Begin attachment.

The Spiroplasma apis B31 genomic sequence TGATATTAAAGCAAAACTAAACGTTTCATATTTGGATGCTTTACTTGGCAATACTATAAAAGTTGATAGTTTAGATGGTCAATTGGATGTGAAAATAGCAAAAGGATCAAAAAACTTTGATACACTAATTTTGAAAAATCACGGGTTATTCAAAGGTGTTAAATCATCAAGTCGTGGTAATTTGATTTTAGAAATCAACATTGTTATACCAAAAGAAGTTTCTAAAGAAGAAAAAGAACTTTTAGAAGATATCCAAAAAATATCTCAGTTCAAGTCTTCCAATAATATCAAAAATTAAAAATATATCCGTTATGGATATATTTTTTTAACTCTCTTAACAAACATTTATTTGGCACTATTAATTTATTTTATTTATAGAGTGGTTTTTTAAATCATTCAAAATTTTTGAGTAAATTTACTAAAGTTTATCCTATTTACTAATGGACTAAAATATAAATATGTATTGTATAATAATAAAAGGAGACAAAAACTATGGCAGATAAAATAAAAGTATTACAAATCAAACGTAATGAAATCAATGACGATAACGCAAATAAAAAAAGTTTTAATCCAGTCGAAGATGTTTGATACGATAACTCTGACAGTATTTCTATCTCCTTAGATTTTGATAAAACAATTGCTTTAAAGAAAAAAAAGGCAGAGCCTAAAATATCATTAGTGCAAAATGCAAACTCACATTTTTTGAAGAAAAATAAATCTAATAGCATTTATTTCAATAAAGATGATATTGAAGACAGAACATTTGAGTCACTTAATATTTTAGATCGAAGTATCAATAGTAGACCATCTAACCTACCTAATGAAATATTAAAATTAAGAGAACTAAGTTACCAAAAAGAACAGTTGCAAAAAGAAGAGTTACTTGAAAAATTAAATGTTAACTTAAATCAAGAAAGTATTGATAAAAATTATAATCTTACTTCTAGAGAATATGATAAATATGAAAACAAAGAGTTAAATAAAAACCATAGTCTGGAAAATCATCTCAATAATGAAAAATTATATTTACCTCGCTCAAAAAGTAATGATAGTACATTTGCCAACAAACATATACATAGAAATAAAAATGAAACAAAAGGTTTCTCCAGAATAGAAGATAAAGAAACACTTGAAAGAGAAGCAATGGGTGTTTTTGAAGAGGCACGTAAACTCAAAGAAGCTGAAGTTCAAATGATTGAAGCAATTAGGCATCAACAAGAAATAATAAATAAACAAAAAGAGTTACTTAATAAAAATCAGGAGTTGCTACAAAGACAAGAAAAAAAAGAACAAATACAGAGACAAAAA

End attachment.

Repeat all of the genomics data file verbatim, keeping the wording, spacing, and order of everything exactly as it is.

The Spiroplasma apis B31 genomic sequence TGATATTAAAGCAAAACTAAACGTTTCATATTTGGATGCTTTACTTGGCAATACTATAAAAGTTGATAGTTTAGATGGTCAATTGGATGTGAAAATAGCAAAAGGATCAAAAAACTTTGATACACTAATTTTGAAAAATCACGGGTTATTCAAAGGTGTTAAATCATCAAGTCGTGGTAATTTGATTTTAGAAATCAACATTGTTATACCAAAAGAAGTTTCTAAAGAAGAAAAAGAACTTTTAGAAGATATCCAAAAAATATCTCAGTTCAAGTCTTCCAATAATATCAAAAATTAAAAATATATCCGTTATGGATATATTTTTTTAACTCTCTTAACAAACATTTATTTGGCACTATTAATTTATTTTATTTATAGAGTGGTTTTTTAAATCATTCAAAATTTTTGAGTAAATTTACTAAAGTTTATCCTATTTACTAATGGACTAAAATATAAATATGTATTGTATAATAATAAAAGGAGACAAAAACTATGGCAGATAAAATAAAAGTATTACAAATCAAACGTAATGAAATCAATGACGATAACGCAAATAAAAAAAGTTTTAATCCAGTCGAAGATGTTTGATACGATAACTCTGACAGTATTTCTATCTCCTTAGATTTTGATAAAACAATTGCTTTAAAGAAAAAAAAGGCAGAGCCTAAAATATCATTAGTGCAAAATGCAAACTCACATTTTTTGAAGAAAAATAAATCTAATAGCATTTATTTCAATAAAGATGATATTGAAGACAGAACATTTGAGTCACTTAATATTTTAGATCGAAGTATCAATAGTAGACCATCTAACCTACCTAATGAAATATTAAAATTAAGAGAACTAAGTTACCAAAAAGAACAGTTGCAAAAAGAAGAGTTACTTGAAAAATTAAATGTTAACTTAAATCAAGAAAGTATTGATAAAAATTATAATCTTACTTCTAGAGAATATGATAAATATGAAAACAAAGAGTTAAATAAAAACCATAGTCTGGAAAATCATCTCAATAATGAAAAATTATATTTACCTCGCTCAAAAAGTAATGATAGTACATTTGCCAACAAACATATACATAGAAATAAAAATGAAACAAAAGGTTTCTCCAGAATAGAAGATAAAGAAACACTTGAAAGAGAAGCAATGGGTGTTTTTGAAGAGGCACGTAAACTCAAAGAAGCTGAAGTTCAAATGATTGAAGCAATTAGGCATCAACAAGAAATAATAAATAAACAAAAAGAGTTACTTAATAAAAATCAGGAGTTGCTACAAAGACAAGAAAAAAAAGAACAAATACAGAGACAAAAA